Wednesday, October 5, 2016

Music: Donnie and Bowie, a young jazzman's contribution to the pop legend's swan song

- from The Guardian

Nine months have passed since David Bowie’s death, but his last collaborator, Donny McCaslin, still has to pause when he talks about it. “There’s so much emotion,” McCaslin says, the words catching in his throat. “It’s devastating.”

McCaslin speaks about his experience with Bowie sitting in 55 Bar, the micro Greenwich Village jazz club where Bowie first heard the musician perform back in 2014. Shortly after seeing that show, Bowie chose McCaslin’s band to back him on his final album, the acclaimed, jazz-fusion leaning Blackstar.

McCaslin vividly remembers the night Bowie came to the club to check him out. “I was definitely nervous,” the saxophonist said. “I glanced up and saw where he was sitting. I just tried to keep myself grounded and not think about it. But the pressure was on.”
Even so, McCaslin says his band “were going for it. It wasn’t a watered-down version of what we do. Afterwards Bowie said: ‘Wow, that was really loud!’”

Clearly, he liked it that way, because a few days later, Bowie emailed the musician to ask if his band would work with him on what would be his last release, an album that turned out to be one of his most adventurous. The experience of creating music with Bowie proved so deep, and its aftermath so jarring, that McCaslin decided to turn his new album, Beyond Now, out 14 October, into a tribute. It includes several transformative covers of Bowie songs, including Warszawa from Low, and A Small Plot of Land from Outside, along with a song McCaslin wrote inspired by a piece Bowie left off Blackstar. (That track, plus two other cuts that didn’t make that release, will come out on 21 October on the cast album from the musical Bowie wrote in his last year, Lazarus).
McCaslin knew his Bowie salute had to be special. “I wanted the depth of my experience with him, and the impact on my life, to be reflected,” he said. “I was digging deep on every take to get the gravitas I felt it should have.”

For Blackstar, that meant giving McCaslin’s band nearly free rein. “He set the tone from the beginning,” the saxophonist said. “He told us: ‘Whatever you hear, I want you to go with it.’ He said ‘great’ to everything.”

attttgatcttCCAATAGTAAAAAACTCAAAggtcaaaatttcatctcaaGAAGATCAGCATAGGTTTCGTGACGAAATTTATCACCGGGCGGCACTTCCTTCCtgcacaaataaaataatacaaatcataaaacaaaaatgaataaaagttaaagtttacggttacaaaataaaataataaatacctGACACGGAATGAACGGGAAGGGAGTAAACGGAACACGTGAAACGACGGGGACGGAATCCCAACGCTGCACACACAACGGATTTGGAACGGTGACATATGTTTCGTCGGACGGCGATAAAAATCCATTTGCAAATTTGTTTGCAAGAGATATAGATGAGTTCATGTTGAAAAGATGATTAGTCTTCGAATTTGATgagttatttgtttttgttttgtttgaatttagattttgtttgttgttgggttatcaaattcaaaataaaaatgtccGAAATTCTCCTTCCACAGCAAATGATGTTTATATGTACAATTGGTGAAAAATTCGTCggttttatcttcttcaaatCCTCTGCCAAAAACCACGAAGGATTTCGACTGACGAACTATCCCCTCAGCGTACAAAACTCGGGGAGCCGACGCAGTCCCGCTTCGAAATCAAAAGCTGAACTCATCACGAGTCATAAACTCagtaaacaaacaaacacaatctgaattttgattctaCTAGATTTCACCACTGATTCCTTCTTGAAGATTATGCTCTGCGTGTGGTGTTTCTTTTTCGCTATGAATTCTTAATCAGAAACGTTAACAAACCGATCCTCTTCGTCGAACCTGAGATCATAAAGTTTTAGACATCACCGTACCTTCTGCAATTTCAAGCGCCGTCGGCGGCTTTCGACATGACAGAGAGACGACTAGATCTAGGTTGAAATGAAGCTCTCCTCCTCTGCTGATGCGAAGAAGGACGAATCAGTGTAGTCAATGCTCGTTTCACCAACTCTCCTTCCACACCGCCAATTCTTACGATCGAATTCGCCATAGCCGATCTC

At the same time, McCaslin couldn’t tell anyone outside of his immediate family about the project. Bowie had the band sign non-disclosure agreements, the better to keep the album a secret until he was ready to release it. At the same time, Bowie was aware he had cancer, which was an even more closely guarded secret. McCaslin politely demurs when asked if he knew the star was sick during the recording process. “He was so private,” he said. “I want to honor his wishes that we not talk about it.”

At the time, McCaslin wasn’t even sure the music he cut with Bowie would come out or, if it did, how much of his band’s efforts would make the ultimate cut. It wasn’t until late last fall, when a British journalist asked to interview the musician for a story about a new Bowie album, that he found out about its impending release and heard its final form.

On 8 January, Blackstar finally appeared. Two days later came news of Bowie’s death and, suddenly, everyone wanted to talk to McCaslin. “I wasn’t prepped,” he said. “I didn’t know what to say.”
He gave a few interviews, talking only about the music. Then, journalists started to get nosier about the details of Bowie’s illness and demise, and McCaslin shut down. He also began to fully experience his grief. “We had this amazing connection,” he said, “and then he was gone.”

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